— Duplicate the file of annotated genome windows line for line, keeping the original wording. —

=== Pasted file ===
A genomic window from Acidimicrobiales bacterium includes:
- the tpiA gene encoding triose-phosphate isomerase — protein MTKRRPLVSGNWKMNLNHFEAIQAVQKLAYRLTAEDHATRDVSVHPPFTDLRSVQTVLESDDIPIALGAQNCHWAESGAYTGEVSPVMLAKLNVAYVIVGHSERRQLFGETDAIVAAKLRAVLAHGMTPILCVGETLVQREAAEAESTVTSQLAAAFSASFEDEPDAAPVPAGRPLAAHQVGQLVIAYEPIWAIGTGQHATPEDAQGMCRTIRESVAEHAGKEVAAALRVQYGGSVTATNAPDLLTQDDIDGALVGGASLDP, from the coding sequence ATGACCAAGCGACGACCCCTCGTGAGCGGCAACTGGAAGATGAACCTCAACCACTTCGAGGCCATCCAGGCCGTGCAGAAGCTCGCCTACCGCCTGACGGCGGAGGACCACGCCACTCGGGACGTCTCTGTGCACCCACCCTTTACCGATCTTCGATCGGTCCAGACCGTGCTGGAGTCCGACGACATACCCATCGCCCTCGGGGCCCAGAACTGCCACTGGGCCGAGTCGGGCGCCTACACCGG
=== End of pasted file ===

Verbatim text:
A genomic window from Acidimicrobiales bacterium includes:
- the tpiA gene encoding triose-phosphate isomerase — protein MTKRRPLVSGNWKMNLNHFEAIQAVQKLAYRLTAEDHATRDVSVHPPFTDLRSVQTVLESDDIPIALGAQNCHWAESGAYTGEVSPVMLAKLNVAYVIVGHSERRQLFGETDAIVAAKLRAVLAHGMTPILCVGETLVQREAAEAESTVTSQLAAAFSASFEDEPDAAPVPAGRPLAAHQVGQLVIAYEPIWAIGTGQHATPEDAQGMCRTIRESVAEHAGKEVAAALRVQYGGSVTATNAPDLLTQDDIDGALVGGASLDP, from the coding sequence ATGACCAAGCGACGACCCCTCGTGAGCGGCAACTGGAAGATGAACCTCAACCACTTCGAGGCCATCCAGGCCGTGCAGAAGCTCGCCTACCGCCTGACGGCGGAGGACCACGCCACTCGGGACGTCTCTGTGCACCCACCCTTTACCGATCTTCGATCGGTCCAGACCGTGCTGGAGTCCGACGACATACCCATCGCCCTCGGGGCCCAGAACTGCCACTGGGCCGAGTCGGGCGCCTACACCGG